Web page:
In China, many developments are mall-based, since few cities have defined or suitable downtown zones. In Beijing, popular destinations for high-end stores include Shin Kong Plaza and the mall inside the China World Trade Center. Many of the more upmarket malls are attached to hotels, such as the Grand Hyatt or the Peninsula.

Arnault asserted LVMH is helping to bring developments of architectural interest to China, just as it has done in Rome with the restoration of a grand palazzo for Fendi, or in Tokyo with its sparkling, high-tech towers for Vuitton and Dior.

“We think we have a know-how which can be very interesting in a country like China. Instead of doing a group of look-alike buildings, we try each time to do something creative that creates a reason for the consumer to visit a luxury store. China is probably the country with the most construction projects of this type,” he said.

To be sure, the city is being spiffed up on a staggering scale in preparation for next year’s Summer Olympics. Not only are there forests of cranes constructing buildings all over the sprawling metropolis, but workers are scrubbing sidewalks by hand during the night, and washing trees to remove dust and pollution.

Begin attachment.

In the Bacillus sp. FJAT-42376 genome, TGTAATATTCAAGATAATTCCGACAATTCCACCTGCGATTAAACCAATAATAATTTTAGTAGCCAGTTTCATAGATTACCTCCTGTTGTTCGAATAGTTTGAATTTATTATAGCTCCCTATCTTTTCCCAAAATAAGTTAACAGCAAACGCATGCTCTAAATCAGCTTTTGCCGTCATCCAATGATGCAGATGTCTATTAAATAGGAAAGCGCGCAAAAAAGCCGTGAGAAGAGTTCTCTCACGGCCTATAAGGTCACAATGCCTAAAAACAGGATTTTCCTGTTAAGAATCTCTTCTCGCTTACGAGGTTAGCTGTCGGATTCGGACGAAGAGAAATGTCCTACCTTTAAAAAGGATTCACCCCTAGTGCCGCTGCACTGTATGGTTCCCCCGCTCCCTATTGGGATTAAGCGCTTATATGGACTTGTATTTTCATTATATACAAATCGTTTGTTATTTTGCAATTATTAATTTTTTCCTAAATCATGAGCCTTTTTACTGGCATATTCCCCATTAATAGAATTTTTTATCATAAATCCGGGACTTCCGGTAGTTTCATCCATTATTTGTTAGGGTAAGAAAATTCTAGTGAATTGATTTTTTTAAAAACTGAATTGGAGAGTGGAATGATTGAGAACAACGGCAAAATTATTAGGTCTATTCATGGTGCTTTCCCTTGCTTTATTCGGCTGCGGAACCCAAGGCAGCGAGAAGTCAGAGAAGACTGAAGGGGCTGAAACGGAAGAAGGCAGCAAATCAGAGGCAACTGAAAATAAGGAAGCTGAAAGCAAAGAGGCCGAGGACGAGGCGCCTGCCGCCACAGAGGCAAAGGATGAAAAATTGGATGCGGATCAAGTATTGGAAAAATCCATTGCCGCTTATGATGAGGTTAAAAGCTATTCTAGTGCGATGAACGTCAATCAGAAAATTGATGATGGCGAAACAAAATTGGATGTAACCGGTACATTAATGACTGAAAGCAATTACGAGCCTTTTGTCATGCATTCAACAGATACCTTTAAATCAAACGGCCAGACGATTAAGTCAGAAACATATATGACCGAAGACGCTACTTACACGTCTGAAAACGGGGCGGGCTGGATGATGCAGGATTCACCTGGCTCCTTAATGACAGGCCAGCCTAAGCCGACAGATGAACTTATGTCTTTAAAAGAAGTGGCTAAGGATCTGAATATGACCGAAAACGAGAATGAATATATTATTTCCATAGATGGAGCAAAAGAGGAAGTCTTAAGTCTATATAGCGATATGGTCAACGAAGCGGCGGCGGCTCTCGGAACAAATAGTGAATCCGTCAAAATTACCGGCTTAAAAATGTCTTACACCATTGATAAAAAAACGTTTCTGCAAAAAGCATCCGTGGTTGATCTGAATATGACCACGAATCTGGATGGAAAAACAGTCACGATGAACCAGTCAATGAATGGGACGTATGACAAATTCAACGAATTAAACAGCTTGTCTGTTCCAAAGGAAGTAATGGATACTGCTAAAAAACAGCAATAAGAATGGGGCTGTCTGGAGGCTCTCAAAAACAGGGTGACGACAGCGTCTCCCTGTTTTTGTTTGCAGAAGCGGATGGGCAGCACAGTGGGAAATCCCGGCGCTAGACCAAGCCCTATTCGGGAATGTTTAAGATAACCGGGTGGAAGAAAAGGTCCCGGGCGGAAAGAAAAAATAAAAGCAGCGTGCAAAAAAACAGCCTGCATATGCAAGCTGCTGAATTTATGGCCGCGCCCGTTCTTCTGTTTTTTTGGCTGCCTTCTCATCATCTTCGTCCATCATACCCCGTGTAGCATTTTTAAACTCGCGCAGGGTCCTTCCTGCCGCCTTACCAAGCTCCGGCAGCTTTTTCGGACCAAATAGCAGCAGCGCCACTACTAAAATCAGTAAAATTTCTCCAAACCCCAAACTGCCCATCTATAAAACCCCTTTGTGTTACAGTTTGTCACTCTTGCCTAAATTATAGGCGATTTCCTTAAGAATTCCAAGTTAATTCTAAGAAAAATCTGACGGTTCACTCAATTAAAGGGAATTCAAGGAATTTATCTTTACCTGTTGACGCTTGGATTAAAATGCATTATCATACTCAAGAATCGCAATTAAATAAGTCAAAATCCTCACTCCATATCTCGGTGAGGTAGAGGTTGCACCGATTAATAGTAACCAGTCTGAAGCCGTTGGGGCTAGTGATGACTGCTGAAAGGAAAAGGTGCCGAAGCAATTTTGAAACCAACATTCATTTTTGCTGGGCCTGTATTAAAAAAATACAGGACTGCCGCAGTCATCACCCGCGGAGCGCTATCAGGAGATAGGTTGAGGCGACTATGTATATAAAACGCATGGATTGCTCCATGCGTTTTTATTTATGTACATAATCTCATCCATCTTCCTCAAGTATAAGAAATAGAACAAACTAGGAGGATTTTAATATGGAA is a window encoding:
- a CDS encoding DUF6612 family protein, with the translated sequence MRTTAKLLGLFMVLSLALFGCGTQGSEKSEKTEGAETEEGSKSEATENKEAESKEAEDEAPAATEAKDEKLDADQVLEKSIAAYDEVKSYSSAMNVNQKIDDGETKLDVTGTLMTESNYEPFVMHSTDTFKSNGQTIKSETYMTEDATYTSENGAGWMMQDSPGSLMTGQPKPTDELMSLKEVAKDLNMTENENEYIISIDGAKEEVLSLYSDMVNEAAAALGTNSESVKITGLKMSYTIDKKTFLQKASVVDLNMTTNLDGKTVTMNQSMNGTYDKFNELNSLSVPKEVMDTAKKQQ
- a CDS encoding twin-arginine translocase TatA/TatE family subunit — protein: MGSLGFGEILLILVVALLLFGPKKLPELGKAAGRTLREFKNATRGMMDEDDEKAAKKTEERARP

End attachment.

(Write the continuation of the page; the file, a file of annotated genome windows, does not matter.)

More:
Although limited spending power still puts luxury goods out of reach of the vast majority of the population, Chinese consumers are swiftly becoming more sophisticated and knowledgeable about international fashion. In addition, even a small percentage of 1.3 billion people is still a large market by Western standards.

“At the beginning of the last decade, the Chinese didn’t have the right to leave China,” Arnault explained. “Now they can travel….It’s a movement that exposes them to brands when they go to Paris, to Rome, to New York. They now go to Russia or to adjacent destinations in Asia; to Macau or to Hong Kong, where the number of Mainland Chinese tourists have replaced the Japanese.”